Bill was a man of few words, meaning that he didn’t really say a lot. Both my grandmother and great-grandmother found the things he did and said, very funny. But my grandmother told me that he was unintentionally funny. Bill was really into keeping up with sports teams, whether it was cricket, football or rugby, it didn’t matter to Bill. He would listen to games on the radio and when the family bought a television, he would always be sat in his chair in the middle of the room, watching whatever sport was on. If Bill was home, that was all that was allowed to be on the TV because he hated as soap operas that my grandmother and great-grandmother used to watch, such as Coronation Street. If someone ever dared to walk in front of the screen whilst he was watching it, he would quickly move around them to watch it, whilst tutting. He would also tut if anyone was talking, whilst someone was on!!
It was in that living room that my grandma and a friend had to sneak by Bill sitting in his chair, in order to go into the front room. She wasn’t really allowed to have friends in the house, especially in the front room! They would play in there until Bill heard and told my grandma to get to bed!
Every few weeks Mr Sanderson, a barber of Hedon, used to visit Bill in his home of Fish shop house and then later on at St. James Close, in order to cut his hair. Bill used to always style his hair with Brylcreem and always had short back and sides haircut.
On 5th January 1966, Bill’s mother, Mary Ann, passed away at her home, aged 86. She is believed to have died as a result of Pneumonia. Bill was 59 years old at the time.
The first photograph below shows Bill pretending to pull his son’s car. The second shows Bill and his wife at Bridlington. I included these as I thought they were funny photographs that showed quite a fun side to Bill’s personality.
My grandmother told me that when they lived at Fish shop house, she would take some of her dad’s cigarettes and go to the outside toilet in order to smoke them. Bill used to smoke Park Drive cigarette’s which were well known for being really strong. My grandma said that she used to “cough her guts up”, but still used to do it!
In Bill’s day, the local pubs were more of a meeting place for all townsfolk. Everyone used to know everyone in Hedon, and most people got on. There would be many group visits to the seaside that all started from the people who used to meet in the local pubs, especially The Queens Head. The photograph below shows a common sight; Family and friends outside The Queens Head. From left to right; Bill Hunter, Vi Hardy, Vera Hardy, Fred Witham (landlord), Marie Hunter, Eileen Witham (landlady), Gladys Hunter and Dorothy Hunter. The little girl is Linda Hunter. The photograph was taken by George Hunter (the son of Bill and Dorothy).
My grandmother said that Bill loved playing dominos in the Hedon pubs, especially in the Queen’s Head. The photograph below shows Bill playing the game.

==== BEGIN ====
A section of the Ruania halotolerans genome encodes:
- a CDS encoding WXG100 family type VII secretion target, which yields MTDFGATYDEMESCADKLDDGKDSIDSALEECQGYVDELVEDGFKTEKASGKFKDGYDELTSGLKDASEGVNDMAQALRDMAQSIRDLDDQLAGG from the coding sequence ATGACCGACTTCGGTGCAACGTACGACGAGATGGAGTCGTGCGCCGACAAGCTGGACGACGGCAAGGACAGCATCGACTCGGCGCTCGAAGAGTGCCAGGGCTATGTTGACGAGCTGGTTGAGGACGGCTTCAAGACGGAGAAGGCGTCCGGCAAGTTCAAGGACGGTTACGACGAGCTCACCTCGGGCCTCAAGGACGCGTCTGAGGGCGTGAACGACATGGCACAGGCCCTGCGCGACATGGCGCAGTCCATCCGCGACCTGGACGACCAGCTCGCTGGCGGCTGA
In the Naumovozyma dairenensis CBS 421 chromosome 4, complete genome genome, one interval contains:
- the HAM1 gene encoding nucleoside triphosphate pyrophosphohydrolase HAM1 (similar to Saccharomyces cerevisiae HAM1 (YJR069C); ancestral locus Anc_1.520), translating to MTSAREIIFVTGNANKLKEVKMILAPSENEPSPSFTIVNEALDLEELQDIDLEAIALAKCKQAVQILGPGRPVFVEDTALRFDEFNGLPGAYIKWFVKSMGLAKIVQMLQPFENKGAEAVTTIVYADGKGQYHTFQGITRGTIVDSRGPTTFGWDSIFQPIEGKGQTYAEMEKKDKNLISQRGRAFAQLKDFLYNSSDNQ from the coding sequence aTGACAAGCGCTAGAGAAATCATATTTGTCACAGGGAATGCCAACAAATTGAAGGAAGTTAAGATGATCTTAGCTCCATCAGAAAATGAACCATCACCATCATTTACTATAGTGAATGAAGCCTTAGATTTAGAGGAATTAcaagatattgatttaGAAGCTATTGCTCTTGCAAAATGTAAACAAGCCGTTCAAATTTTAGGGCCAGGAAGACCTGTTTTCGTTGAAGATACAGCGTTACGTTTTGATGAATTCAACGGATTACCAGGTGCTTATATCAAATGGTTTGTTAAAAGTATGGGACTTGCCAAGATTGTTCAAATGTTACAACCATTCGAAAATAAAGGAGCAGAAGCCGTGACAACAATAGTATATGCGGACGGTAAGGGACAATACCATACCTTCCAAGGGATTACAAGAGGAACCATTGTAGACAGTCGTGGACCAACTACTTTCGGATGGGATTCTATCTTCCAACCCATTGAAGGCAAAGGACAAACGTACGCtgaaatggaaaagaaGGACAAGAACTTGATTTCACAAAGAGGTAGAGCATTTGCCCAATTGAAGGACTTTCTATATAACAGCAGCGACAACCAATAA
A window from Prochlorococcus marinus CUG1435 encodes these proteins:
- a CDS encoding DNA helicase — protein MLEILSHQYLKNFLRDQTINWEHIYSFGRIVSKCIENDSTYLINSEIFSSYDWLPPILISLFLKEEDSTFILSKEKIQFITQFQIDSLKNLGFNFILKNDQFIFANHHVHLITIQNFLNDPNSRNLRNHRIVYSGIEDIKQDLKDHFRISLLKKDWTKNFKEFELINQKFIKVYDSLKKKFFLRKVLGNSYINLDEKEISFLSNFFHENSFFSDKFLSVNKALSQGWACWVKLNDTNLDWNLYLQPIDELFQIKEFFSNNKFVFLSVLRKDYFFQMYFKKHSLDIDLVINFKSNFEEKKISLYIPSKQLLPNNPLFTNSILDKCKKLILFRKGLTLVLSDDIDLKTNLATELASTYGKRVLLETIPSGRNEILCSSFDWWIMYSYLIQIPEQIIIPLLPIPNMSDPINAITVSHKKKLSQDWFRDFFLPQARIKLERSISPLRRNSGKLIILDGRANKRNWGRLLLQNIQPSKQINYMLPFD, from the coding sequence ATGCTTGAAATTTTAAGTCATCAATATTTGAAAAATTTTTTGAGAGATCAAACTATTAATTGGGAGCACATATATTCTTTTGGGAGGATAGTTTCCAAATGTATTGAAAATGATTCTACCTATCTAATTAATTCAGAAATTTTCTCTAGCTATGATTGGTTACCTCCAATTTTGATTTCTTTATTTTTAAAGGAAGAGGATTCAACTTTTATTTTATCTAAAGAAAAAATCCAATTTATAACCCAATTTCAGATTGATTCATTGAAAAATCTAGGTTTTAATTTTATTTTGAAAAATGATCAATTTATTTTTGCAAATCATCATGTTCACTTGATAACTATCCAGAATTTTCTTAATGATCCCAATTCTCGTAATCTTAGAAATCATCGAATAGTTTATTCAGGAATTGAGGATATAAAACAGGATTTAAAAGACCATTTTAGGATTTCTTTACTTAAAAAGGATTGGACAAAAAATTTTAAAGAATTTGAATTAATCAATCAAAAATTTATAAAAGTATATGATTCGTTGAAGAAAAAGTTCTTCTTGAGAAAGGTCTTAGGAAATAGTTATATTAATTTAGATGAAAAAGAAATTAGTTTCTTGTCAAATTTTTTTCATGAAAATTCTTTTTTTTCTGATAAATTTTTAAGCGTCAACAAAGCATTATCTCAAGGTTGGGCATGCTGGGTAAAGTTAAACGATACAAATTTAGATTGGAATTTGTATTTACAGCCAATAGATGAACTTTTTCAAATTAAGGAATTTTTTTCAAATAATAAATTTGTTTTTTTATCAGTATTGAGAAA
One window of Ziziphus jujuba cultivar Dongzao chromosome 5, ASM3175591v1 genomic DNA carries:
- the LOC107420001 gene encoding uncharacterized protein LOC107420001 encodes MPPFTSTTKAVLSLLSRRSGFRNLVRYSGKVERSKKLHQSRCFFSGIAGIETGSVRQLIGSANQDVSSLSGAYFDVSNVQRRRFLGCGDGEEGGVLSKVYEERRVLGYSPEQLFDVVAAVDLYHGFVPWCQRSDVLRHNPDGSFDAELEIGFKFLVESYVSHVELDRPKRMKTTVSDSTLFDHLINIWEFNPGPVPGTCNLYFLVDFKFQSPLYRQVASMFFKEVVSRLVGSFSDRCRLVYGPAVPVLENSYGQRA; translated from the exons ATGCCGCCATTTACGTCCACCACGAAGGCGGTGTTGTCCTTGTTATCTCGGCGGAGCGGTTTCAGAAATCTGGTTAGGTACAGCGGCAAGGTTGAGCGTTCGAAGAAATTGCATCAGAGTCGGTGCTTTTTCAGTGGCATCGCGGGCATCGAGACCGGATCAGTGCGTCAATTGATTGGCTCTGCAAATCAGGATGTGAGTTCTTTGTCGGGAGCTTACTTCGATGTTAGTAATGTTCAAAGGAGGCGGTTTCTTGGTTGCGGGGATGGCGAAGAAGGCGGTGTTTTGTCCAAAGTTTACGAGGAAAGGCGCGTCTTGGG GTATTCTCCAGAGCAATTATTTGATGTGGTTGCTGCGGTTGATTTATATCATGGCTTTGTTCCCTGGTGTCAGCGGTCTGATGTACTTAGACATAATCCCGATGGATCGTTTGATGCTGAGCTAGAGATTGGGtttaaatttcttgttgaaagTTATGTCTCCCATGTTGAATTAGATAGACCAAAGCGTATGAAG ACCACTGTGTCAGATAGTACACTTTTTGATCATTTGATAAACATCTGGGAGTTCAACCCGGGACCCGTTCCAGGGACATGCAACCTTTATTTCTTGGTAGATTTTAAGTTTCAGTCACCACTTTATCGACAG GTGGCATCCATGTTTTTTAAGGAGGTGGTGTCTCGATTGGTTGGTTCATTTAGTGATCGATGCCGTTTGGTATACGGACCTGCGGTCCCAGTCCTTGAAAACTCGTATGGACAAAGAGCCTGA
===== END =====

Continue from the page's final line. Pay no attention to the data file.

Bill and his wife, Dorothy moved into 13 St. James Close, in Hedon, after Bill’s brother Tom had sold the fish shop without giving them a choice to buy it off of him. The fish shop house was apparently condemned, but it was never pulled down as it was made a Grade II listed building on 22nd February 1979. Bill and Dorothy’s bedroom did leak, which could have been something to do with the condemning of the building, but the house was still obviously liveable. The whole situation could have simply been because Tom Hunter pulled a few strings, as he knew people on the council, in order to get Bill and Dorothy a house to live in. They were the first people to live in the newly built house on St. James Close.
In the morning Bill would often walk his dog, Shammy. He would walk up Far Bank, which is a long stretch of grass at the side of Draper’s Lane in Hedon. At 2pm every day he would leave his house, alone, and walk up to the bench that is located on Draper’s Lane near the main road, and meet some friends. They would then walk through the main street of Hedon in order to meet some more friends and then walk toward the Hedon Station. They would then walk down the train track and then walk down that track.
As Bill and Dorothy grew older, they decided to downsize and move into 68 Draper’s Lane, Hedon. They were the first people to live in this bungalow. The photo below shows the bungalow in 2009, which was 27 years after Bill had passed away.
The photo below shows Bill and his wife Dorothy on their 50th Wedding Anniversary in 1980.
Bill sadly passed away on 24th June 1982 in Hedon, East Yorkshire aged 76. He died from Malignant Lymphoma and was later buried in Hedon. His wife was later buried with him in 2001. There is a headstone in the cemetery for them both which I am pleased about, as it marks the resting place of two special people, who will always hold a special place in my heart, despite never having chance to meet Bill.
Eric Walker walked in front of the hearse at Bill’s funeral. Eric, who was apparently the cousin (probably distant cousin) of Bill, was a Funeral Director at the time and also owned restrooms on the outskirts of Hedon. These Restrooms are still used today by M. Garton & Son.
I never had the opportunity to meet my great grandfather but I have heard a lot about him from family members. I would have loved to have had the opportunity to meet him, as I have so many questions that he would have been able to answer, and also I believe that we would have got on well with each other. It is such a shame.
Thank you very much for reading,